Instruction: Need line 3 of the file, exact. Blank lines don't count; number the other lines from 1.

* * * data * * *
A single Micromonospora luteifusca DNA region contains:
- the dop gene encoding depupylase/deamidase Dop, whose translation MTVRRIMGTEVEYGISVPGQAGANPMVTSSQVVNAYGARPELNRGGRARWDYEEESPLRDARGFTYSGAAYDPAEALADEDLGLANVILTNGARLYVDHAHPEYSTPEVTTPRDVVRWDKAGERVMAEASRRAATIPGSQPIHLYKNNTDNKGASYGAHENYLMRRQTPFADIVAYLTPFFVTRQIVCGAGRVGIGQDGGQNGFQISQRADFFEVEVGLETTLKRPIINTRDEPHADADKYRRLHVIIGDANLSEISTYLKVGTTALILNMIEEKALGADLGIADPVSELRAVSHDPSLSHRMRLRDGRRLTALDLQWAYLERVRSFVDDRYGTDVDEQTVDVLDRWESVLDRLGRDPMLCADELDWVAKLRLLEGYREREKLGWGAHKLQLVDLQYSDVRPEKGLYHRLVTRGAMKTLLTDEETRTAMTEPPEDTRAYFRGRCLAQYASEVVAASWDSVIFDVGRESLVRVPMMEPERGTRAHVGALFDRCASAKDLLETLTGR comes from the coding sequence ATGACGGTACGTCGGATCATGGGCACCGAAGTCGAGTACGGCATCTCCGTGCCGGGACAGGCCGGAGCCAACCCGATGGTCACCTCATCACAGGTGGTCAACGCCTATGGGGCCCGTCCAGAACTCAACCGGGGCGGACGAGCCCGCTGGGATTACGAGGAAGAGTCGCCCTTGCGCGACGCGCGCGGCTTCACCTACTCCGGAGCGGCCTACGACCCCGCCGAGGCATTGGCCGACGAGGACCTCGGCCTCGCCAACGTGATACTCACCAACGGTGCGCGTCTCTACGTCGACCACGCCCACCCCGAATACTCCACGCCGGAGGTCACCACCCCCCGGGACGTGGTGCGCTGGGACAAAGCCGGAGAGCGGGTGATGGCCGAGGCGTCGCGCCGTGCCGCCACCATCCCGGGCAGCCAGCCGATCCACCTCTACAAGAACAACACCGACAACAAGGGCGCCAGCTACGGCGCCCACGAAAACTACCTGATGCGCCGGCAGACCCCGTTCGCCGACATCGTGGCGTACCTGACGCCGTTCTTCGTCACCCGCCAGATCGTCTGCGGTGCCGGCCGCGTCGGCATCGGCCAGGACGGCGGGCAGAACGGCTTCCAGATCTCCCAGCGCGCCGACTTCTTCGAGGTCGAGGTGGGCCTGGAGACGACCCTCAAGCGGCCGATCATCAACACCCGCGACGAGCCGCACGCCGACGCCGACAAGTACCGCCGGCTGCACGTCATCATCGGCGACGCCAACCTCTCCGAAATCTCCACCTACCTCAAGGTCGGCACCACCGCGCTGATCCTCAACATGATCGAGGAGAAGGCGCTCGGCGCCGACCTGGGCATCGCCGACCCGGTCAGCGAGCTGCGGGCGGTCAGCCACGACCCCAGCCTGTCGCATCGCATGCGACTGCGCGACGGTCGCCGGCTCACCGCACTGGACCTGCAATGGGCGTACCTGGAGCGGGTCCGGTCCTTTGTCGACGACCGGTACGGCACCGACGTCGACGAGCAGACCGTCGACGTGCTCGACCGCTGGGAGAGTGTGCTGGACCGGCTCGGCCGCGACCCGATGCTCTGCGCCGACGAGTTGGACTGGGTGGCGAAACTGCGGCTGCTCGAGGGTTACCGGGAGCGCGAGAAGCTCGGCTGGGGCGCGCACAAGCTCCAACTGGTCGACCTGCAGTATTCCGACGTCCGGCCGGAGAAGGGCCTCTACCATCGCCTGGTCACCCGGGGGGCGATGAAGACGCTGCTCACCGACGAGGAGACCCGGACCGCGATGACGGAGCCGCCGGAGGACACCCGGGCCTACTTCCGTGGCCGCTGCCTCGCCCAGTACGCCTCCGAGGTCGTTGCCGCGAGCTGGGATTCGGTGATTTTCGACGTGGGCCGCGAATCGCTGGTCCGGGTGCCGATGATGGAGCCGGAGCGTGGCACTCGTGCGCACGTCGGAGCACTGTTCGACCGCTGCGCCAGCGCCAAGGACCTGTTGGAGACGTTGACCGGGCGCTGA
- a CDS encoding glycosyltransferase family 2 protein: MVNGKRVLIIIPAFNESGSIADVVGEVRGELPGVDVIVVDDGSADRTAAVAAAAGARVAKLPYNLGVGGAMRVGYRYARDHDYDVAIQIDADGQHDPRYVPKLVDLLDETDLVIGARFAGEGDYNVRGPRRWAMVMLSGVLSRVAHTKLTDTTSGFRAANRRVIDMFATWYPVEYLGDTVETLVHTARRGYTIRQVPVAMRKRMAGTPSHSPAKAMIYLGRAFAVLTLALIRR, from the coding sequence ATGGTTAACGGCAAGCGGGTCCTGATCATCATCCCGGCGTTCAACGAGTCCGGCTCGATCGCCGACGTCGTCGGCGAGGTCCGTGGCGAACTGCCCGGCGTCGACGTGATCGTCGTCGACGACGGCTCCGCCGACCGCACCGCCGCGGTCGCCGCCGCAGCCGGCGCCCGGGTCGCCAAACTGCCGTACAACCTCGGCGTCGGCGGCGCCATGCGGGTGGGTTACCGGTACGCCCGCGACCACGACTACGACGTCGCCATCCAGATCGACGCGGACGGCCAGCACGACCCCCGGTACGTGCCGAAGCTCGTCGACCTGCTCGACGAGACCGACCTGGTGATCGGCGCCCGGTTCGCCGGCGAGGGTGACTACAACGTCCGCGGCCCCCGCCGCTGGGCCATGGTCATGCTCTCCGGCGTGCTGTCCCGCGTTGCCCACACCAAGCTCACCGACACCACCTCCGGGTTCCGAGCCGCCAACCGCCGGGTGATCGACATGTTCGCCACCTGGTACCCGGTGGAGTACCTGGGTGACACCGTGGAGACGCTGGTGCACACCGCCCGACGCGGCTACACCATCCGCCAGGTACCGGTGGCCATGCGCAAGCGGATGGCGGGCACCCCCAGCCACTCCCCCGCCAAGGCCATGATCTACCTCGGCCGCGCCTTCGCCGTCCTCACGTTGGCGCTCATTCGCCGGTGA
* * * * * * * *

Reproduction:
- a CDS encoding glycosyltransferase family 2 protein: MVNGKRVLIIIPAFNESGSIADVVGEVRGELPGVDVIVVDDGSADRTAAVAAAAGARVAKLPYNLGVGGAMRVGYRYARDHDYDVAIQIDADGQHDPRYVPKLVDLLDETDLVIGARFAGEGDYNVRGPRRWAMVMLSGVLSRVAHTKLTDTTSGFRAANRRVIDMFATWYPVEYLGDTVETLVHTARRGYTIRQVPVAMRKRMAGTPSHSPAKAMIYLGRAFAVLTLALIRR, from the coding sequence ATGGTTAACGGCAAGCGGGTCCTGATCATCATCCCGGCGTTCAACGAGTCCGGCTCGATCGCCGACGTCGTCGGCGAGGTCCGTGGCGAACTGCCCGGCGTCGACGTGATCGTCGTCGACGACGGCTCCGCCGACCGCACCGCCGCGGTCGCCGCCGCAGCCGGCGCCCGGGTCGCCAAACTGCCGTACAACCTCGGCGTCGGCGGCGCCATGCGGGTGGGTTACCGGTACGCCCGCGACCACGACTACGACGTCGCCATCCAGATCGACGCGGACGGCCAGCACGACCCCCGGTACGTGCCGAAGCTCGTCGACCTGCTCGACGAGACCGACCTGGTGATCGGCGCCCGGTTCGCCGGCGAGGGTGACTACAACGTCCGCGGCCCCCGCCGCTGGGCCATGGTCATGCTCTCCGGCGTGCTGTCCCGCGTTGCCCACACCAAGCTCACCGACACCACCTCCGGGTTCCGAGCCGCCAACCGCCGGGTGATCGACATGTTCGCCACCTGGTACCCGGTGGAGTACCTGGGTGACACCGTGGAGACGCTGGTGCACACCGCCCGACGCGGCTACACCATCCGCCAGGTACCGGTGGCCATGCGCAAGCGGATGGCGGGCACCCCCAGCCACTCCCCCGCCAAGGCCATGATCTACCTCGGCCGCGCCTTCGCCGTCCTCACGTTGGCGCTCATTCGCCGGTGA